The fifth and sixth stanzas describe the public acceptance of the hero’s message and their adoration of the hero, but warns that “success is an enemy to the losers of the day” and that the people who are applauding the hero are salivating for his destruction. The hero’s downfall comes in the seventh verse, when “the gentle soul is ripped apart and tossed into the fire”. The eighth stanza quotes the public’s reaction to the hero’s destruction: “Who would want to hurt such a hero?” “I knew he had to fall.” “How did it happen?” “Tell me every detail.”[10][11] In the ninth and tenth verses, the hero’s myth grows as the public’s memory of the events fades, and his message is sterilized; the cycle has ended. “Crucifixion” ends with a repetition of the first stanza, suggesting the birth of a new hero.[12][13]

“Crucifixion” usually is interpreted as an allegory likening the life and assassination of U.S. President John F. Kennedy to the career of Jesus, although the song may refer to other heroes as well.[9][14][15][16][17] In 1973, Ochs explained “Crucifixion” to Studs Terkel. In the distant past, Ochs said, the people would sacrifice a healthy young man to the gods; today, things were the same.

The Kennedy assassination, in a way, was destroying our best in some kind of ritual. People say they really love the reformer, they love the radical, but they want to see him killed. It’s a certain part of the human psyche—the dark side of the human psyche.[9]

Critical response to “Crucifixion” was mixed. A writer at Beat described the song as “Ochs’ most important work to date”[18] and Billboard wrote that it was “very hip”.[19] Robert Christgau, however, wrote that the song “suffer[s] from elephantiasis of the ambitions”.[20] In March 1967, U.S. Senator Robert F. Kennedy and journalist Jack Newfield met Ochs, who sang “Crucifixion” for them; when Kennedy realized the song was about his brother, tears came to his eyes.[21][22]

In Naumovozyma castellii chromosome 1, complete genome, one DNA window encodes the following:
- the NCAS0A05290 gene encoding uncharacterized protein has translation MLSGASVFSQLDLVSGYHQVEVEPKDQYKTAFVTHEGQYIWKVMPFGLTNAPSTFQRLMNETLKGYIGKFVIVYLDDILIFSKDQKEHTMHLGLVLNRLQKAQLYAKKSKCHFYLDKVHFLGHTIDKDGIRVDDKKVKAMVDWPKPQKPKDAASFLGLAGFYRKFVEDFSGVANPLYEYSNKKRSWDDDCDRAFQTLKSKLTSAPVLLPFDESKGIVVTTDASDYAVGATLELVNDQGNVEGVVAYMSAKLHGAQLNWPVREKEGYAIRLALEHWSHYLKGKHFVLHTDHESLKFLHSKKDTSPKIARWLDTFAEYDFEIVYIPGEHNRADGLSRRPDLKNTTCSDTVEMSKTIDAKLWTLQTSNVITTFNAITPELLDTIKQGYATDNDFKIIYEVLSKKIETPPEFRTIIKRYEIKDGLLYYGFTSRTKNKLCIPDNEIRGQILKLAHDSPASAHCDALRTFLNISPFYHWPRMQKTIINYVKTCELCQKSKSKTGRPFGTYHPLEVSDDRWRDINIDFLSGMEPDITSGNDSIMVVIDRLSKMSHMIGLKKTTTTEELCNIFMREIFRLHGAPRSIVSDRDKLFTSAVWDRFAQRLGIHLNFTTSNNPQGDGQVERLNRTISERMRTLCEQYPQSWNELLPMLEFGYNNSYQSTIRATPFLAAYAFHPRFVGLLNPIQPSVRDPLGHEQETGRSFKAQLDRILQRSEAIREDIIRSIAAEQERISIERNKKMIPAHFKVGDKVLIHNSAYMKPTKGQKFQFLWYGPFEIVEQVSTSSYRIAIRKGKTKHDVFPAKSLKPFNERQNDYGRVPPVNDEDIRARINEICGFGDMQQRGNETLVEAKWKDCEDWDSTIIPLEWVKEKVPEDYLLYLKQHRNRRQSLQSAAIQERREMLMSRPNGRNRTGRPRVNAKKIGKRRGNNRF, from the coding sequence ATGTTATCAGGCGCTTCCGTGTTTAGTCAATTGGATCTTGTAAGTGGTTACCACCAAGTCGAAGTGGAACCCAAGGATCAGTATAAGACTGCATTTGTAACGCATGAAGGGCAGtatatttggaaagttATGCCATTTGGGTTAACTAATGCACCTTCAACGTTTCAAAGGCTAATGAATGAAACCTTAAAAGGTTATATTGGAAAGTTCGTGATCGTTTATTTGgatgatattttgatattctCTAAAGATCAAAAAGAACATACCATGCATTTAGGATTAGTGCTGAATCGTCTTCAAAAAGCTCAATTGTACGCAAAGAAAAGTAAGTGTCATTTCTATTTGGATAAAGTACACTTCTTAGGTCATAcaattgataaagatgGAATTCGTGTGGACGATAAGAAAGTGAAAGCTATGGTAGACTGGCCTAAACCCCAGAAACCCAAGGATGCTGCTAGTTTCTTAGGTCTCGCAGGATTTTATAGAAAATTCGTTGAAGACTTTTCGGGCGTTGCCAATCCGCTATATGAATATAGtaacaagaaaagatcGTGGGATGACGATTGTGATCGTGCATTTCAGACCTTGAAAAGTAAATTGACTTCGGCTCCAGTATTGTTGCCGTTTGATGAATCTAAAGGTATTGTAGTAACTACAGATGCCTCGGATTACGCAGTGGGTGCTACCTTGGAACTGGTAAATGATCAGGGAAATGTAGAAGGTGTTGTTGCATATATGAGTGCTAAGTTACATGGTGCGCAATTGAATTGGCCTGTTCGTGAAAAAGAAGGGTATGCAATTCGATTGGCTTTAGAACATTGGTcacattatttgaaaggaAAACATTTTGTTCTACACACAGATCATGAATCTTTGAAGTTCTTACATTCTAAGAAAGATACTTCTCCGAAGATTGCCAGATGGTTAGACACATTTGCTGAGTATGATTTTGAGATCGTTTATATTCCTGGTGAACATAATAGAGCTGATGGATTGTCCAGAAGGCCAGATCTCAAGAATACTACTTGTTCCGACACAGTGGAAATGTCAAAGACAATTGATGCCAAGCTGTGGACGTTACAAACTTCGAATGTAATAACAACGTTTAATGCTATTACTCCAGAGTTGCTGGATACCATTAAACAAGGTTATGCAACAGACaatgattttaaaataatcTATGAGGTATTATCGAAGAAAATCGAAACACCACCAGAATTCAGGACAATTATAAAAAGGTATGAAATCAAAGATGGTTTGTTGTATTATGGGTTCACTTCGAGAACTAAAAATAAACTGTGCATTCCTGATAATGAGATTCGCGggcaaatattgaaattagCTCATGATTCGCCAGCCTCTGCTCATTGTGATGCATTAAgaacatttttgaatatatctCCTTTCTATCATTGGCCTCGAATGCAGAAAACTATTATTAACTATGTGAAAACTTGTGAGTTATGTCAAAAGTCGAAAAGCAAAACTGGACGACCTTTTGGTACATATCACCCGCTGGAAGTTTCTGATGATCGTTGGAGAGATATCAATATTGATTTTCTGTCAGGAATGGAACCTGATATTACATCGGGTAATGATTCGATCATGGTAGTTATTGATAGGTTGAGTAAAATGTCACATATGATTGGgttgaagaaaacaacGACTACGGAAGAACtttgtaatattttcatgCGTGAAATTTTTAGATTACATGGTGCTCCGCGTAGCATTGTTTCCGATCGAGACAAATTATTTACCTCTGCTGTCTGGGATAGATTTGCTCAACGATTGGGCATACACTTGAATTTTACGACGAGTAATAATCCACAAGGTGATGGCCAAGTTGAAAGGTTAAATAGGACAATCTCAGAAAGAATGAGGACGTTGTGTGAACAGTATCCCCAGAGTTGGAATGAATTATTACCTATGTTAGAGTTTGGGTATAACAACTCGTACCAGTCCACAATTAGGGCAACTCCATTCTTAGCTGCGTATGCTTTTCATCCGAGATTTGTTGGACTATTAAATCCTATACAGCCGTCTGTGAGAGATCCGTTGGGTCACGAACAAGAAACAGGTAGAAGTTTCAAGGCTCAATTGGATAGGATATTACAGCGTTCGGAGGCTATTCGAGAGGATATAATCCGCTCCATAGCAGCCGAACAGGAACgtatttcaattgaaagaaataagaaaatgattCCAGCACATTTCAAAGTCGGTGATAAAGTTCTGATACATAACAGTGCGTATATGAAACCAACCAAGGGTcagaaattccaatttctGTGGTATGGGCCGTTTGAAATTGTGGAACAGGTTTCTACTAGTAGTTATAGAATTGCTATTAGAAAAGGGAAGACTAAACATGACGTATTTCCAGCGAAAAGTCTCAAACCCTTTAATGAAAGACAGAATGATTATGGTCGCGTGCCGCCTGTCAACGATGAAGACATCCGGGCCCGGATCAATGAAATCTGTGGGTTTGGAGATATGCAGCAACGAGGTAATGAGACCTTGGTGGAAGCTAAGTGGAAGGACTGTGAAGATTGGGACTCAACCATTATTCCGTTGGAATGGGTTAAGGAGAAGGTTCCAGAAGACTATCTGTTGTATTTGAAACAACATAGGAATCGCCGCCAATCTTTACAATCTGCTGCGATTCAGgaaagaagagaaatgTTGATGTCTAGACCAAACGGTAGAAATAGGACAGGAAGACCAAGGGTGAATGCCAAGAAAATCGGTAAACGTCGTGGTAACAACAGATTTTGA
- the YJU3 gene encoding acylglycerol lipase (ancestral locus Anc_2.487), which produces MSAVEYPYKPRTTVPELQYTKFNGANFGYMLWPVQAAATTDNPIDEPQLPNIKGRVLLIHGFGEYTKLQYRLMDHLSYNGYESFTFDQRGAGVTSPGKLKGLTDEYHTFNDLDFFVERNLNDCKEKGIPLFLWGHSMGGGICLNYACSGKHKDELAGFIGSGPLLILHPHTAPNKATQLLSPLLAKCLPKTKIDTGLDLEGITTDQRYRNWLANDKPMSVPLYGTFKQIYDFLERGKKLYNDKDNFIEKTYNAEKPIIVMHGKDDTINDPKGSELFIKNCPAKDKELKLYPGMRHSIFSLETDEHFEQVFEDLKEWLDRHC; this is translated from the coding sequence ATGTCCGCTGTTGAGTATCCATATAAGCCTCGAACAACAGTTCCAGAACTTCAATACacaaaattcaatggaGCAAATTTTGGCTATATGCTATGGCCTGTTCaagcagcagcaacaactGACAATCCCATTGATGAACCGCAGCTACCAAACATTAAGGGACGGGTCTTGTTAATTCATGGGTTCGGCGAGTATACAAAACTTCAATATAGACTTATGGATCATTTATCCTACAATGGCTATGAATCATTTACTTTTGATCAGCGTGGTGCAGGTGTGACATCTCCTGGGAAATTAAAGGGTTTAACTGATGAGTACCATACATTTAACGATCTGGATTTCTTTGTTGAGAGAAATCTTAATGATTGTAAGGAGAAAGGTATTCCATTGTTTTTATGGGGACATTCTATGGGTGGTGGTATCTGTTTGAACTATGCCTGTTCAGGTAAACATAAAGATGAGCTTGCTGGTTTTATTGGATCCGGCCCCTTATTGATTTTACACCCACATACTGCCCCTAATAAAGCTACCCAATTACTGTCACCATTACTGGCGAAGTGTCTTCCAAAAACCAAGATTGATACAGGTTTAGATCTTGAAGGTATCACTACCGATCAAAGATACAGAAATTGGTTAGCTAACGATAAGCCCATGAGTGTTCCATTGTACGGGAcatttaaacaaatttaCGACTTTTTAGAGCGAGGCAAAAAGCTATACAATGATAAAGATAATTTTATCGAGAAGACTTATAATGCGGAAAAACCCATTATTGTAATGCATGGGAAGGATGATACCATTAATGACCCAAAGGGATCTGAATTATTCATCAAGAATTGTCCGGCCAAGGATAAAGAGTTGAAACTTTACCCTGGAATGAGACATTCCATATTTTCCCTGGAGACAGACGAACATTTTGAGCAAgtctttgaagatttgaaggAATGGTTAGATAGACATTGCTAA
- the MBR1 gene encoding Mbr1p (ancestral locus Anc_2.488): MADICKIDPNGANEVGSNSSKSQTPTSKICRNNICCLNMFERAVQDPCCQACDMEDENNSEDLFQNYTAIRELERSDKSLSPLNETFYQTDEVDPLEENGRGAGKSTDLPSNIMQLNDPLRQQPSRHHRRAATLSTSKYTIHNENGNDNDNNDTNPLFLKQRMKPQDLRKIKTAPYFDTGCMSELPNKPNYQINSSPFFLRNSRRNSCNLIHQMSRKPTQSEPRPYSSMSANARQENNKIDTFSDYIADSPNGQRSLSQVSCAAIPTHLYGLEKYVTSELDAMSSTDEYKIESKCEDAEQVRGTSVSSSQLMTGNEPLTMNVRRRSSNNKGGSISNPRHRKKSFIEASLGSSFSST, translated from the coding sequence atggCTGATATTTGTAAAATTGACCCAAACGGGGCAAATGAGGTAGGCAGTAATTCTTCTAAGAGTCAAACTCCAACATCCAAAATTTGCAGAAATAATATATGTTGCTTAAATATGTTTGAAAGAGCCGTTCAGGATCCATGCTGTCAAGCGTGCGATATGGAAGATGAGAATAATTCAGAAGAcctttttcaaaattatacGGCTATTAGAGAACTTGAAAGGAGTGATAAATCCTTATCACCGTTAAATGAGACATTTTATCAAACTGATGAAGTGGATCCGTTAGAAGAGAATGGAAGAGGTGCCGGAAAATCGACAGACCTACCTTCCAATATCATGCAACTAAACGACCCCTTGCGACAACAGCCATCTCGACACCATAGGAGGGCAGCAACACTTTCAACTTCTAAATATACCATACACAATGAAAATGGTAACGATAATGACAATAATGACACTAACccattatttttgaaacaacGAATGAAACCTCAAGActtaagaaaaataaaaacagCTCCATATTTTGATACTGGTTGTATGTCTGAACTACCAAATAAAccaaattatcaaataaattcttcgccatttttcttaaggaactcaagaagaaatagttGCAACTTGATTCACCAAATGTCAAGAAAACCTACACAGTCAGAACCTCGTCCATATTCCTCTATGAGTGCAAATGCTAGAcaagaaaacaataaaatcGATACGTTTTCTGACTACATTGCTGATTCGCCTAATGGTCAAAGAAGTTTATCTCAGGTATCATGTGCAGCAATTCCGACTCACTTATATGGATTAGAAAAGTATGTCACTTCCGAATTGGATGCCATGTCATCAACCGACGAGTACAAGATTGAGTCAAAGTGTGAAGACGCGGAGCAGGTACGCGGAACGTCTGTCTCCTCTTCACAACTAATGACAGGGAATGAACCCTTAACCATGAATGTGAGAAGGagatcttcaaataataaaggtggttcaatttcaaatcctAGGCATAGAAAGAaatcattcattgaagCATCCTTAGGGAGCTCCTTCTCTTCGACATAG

Interpreting “Crucifixion” as a song about Jesus, one New Testament scholar[who?] described the Jim and Jean version as the best song about Jesus ever recorded beside the Hallelujah Chorus.

Cross My Heart (Phil Ochs song)

“Cross My Heart” is a 1966 song by Phil Ochs, an American singer-songwriter best known for the protest songs he wrote in the 1960s.

“Cross My Heart” is the first song on Pleasures of the Harbor (1967), Ochs’s first album for A&M Records and his first foray into orchestral instrumentation, or “baroque-folk”.[1] The song describes a world in which a person’s dreams and plans are not as stable and certain as they seem. Nevertheless, the singer expresses optimism: “But I’m gonna give all that I’ve got to give, Cross my heart and I hope to live.”[2]

The musical arrangement on “Cross My Heart” was prepared by Ian Freebairn-Smith. Producer Larry Marks recalled that the orchestra had difficulty keeping pace with Ochs, who tended to slow his singing for the bridge and speed up for the verses.[3]